May 27, 2010

The Pirate Prince – Cole’s first sexual politics story, and his 24-hour comic?

In January, 1940 Silver Streak Comics #7 hit the stands and featured a whopping 38 pages of story and art by Jack Cole. For good measure, Cole also did the cover for this issue, one of the great iconic covers of the early Golden Age of comics.

SIlver streak 7 cover Jack Cole[5]

Buried among the famous Claw, Daredevil, and Silver Streak stories was a little treasure – a  battle-of-the-sexes story disguised as a pirate yarn. Due to the large amount of pages that Cole created in this issue (which he also edited, by the way… which suggests why Cole was never an editor at Quality – because he probably would have written and drawn most of the books he edited!), the story is clearly tossed off, possibly in a single day.

If so, this would make The Pirate Prince perhaps Cole’s only 24-hour comic book story. Like 24-hour comics, this story (even sloppily signed by Cole in a signature that looks very similar to the signature he would use almost 15 years later in his Playboy cartoons)  is loose, revealing, and has an immediacy in both the art and storytelling.






SSC7pg23 copy

Given how largely women would figure in Cole’s later work, this story is significant in that Cole has clearly tossed aside the tropes of pirate stories to unreel his own battle-of-the-sexes.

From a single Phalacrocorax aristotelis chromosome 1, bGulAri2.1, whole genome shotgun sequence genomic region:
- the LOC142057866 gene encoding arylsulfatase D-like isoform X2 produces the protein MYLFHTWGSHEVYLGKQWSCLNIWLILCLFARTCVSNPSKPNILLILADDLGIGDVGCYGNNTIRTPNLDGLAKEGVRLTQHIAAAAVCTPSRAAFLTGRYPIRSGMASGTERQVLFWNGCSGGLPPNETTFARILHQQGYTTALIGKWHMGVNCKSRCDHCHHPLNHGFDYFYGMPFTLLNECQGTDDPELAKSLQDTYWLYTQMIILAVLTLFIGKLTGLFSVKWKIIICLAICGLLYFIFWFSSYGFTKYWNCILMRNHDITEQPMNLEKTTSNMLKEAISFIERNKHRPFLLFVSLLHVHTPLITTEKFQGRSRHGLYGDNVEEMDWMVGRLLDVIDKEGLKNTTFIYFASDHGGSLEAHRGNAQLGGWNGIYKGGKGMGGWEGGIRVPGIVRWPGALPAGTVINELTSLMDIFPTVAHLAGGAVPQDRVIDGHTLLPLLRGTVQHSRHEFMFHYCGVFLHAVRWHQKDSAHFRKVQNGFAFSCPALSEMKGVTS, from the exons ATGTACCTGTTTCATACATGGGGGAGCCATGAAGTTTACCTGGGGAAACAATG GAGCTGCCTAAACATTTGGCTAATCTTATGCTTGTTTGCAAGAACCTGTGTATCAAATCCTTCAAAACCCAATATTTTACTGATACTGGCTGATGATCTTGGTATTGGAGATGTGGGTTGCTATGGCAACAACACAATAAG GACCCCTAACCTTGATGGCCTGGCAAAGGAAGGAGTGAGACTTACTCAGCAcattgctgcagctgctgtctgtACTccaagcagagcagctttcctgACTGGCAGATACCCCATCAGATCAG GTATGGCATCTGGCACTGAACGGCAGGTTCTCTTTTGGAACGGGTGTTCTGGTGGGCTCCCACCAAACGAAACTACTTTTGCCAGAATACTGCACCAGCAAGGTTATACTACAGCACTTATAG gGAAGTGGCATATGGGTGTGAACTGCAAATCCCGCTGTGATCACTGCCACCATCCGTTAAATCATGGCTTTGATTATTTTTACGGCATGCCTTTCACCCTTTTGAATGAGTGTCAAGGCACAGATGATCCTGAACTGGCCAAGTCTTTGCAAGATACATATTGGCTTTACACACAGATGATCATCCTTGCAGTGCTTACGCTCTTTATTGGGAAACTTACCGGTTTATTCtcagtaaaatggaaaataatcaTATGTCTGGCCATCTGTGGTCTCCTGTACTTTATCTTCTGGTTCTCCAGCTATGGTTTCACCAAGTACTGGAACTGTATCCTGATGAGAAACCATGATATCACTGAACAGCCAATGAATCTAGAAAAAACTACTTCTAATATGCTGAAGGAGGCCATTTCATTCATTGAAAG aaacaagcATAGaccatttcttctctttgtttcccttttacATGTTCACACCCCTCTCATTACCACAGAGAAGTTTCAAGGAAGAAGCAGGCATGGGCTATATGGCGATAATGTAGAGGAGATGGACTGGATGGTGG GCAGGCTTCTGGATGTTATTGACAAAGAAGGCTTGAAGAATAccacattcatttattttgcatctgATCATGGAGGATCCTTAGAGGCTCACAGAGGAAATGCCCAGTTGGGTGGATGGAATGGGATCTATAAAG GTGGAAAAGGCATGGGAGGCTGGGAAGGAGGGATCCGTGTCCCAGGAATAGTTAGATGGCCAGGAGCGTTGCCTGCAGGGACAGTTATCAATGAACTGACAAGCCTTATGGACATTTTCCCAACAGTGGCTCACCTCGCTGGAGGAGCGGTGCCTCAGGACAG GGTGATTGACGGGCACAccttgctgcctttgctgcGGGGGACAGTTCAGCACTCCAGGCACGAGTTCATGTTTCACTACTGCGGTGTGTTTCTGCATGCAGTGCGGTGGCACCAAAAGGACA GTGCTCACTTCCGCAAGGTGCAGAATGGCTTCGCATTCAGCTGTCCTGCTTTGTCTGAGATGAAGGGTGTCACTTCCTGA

True to form, even in this rush job, Cole packs in a wealth if ideas, including the wonderful concept of a pirate that preys on pirates, setting free slaves…. Robin Hood on the seas.

Cole was fond of creating new series that he then left to others (Daredevil, Silver Streak, The Barker, Death Patrol, Midnight, etc.).  He only made one episode of The Pirate Prince before turning it over to  another great writer-artist, Dick Briefer, who would continue the series for several years.

Here’s Briefer’s first entry in the series, which appeared in Silver Streak #8:

 silverstreak08_12[5] silverstreak08_13[5] silverstreak08_14[5] silverstreak08_15[5] silverstreak08_16[5]

Note Briefer has seized on Cole’s “good pirate” concept and totally abandoned the sexual tension Cole set up. The stories didn’t amount to much, but they were entertaining for the liveliness of Briefer’s line and compositions. Here’s one from a few issues later, in Silver Streak #12:

 silverstreak12_51[5] silverstreak12_52[5] silverstreak12_53[5] silverstreak12_54[5] silverstreak12_55[5]

Briefer’s art soon coalesced into a wonderful, tight cartoony style. Check this post at the fun Mippyville blog for a nice later-period Briefer Pirate Prince story.


  1. This cover really was an example of something well ahead of its time.


    Steven G. Willis

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